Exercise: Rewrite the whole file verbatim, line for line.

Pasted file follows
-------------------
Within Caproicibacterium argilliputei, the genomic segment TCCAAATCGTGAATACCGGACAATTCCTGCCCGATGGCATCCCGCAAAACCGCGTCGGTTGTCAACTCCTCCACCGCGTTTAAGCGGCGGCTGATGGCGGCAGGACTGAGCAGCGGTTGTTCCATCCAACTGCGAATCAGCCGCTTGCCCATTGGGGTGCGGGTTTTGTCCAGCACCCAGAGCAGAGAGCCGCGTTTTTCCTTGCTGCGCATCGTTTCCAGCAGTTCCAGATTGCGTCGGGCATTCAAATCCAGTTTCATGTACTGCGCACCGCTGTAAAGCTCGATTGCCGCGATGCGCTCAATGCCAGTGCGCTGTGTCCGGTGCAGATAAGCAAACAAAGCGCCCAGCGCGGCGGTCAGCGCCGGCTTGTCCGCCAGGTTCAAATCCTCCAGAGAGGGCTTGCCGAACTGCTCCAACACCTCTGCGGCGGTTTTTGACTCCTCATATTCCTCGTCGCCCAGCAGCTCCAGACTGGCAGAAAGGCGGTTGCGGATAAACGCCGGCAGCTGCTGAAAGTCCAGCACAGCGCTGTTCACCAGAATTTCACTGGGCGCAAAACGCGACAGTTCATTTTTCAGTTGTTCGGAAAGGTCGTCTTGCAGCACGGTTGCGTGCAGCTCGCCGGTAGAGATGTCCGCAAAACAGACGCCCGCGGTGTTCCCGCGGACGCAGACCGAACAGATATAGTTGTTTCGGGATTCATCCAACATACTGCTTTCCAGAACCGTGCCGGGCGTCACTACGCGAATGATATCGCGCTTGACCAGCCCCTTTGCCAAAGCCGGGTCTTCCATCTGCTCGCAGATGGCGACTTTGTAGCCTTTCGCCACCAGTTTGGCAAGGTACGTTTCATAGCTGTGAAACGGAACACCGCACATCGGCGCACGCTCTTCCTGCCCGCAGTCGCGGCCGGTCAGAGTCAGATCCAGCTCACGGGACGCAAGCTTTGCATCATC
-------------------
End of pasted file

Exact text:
Within Caproicibacterium argilliputei, the genomic segment TCCAAATCGTGAATACCGGACAATTCCTGCCCGATGGCATCCCGCAAAACCGCGTCGGTTGTCAACTCCTCCACCGCGTTTAAGCGGCGGCTGATGGCGGCAGGACTGAGCAGCGGTTGTTCCATCCAACTGCGAATCAGCCGCTTGCCCATTGGGGTGCGGGTTTTGTCCAGCACCCAGAGCAGAGAGCCGCGTTTTTCCTTGCTGCGCATCGTTTCCAGCAGTTCCAGATTGCGTCGGGCATTCAAATCCAGTTTCATGTACTGCGCACCGCTGTAAAGCTCGATTGCCGCGATGCGCTCAATGCCAGTGCGCTGTGTCCGGTGCAGATAAGCAAACAAAGCGCCCAGCGCGGCGGTCAGCGCCGGCTTGTCCGCCAGGTTCAAATCCTCCAGAGAGGGCTTGCCGAACTGCTCCAACACCTCTGCGGCGGTTTTTGACTCCTCATATTCCTCGTCGCCCAGCAGCTCCAGACTGGCAGAAAGGCGGTTGCGGATAAACGCCGGCAGCTGCTGAAAGTCCAGCACAGCGCTGTTCACCAGAATTTCACTGGGCGCAAAACGCGACAGTTCATTTTTCAGTTGTTCGGAAAGGTCGTCTTGCAGCACGGTTGCGTGCAGCTCGCCGGTAGAGATGTCCGCAAAACAGACGCCCGCGGTGTTCCCGCGGACGCAGACCGAACAGATATAGTTGTTTCGGGATTCATCCAACATACTGCTTTCCAGAACCGTGCCGGGCGTCACTACGCGAATGATATCGCGCTTGACCAGCCCCTTTGCCAAAGCCGGGTCTTCCATCTGCTCGCAGATGGCGACTTTGTAGCCTTTCGCCACCAGTTTGGCAAGGTACGTTTCATAGCTGTGAAACGGAACACCGCACATCGGCGCACGCTCTTCCTGCCCGCAGTCGCGGCCGGTCAGAGTCAGATCCAGCTCACGGGACGCAAGCTTTGCATCATC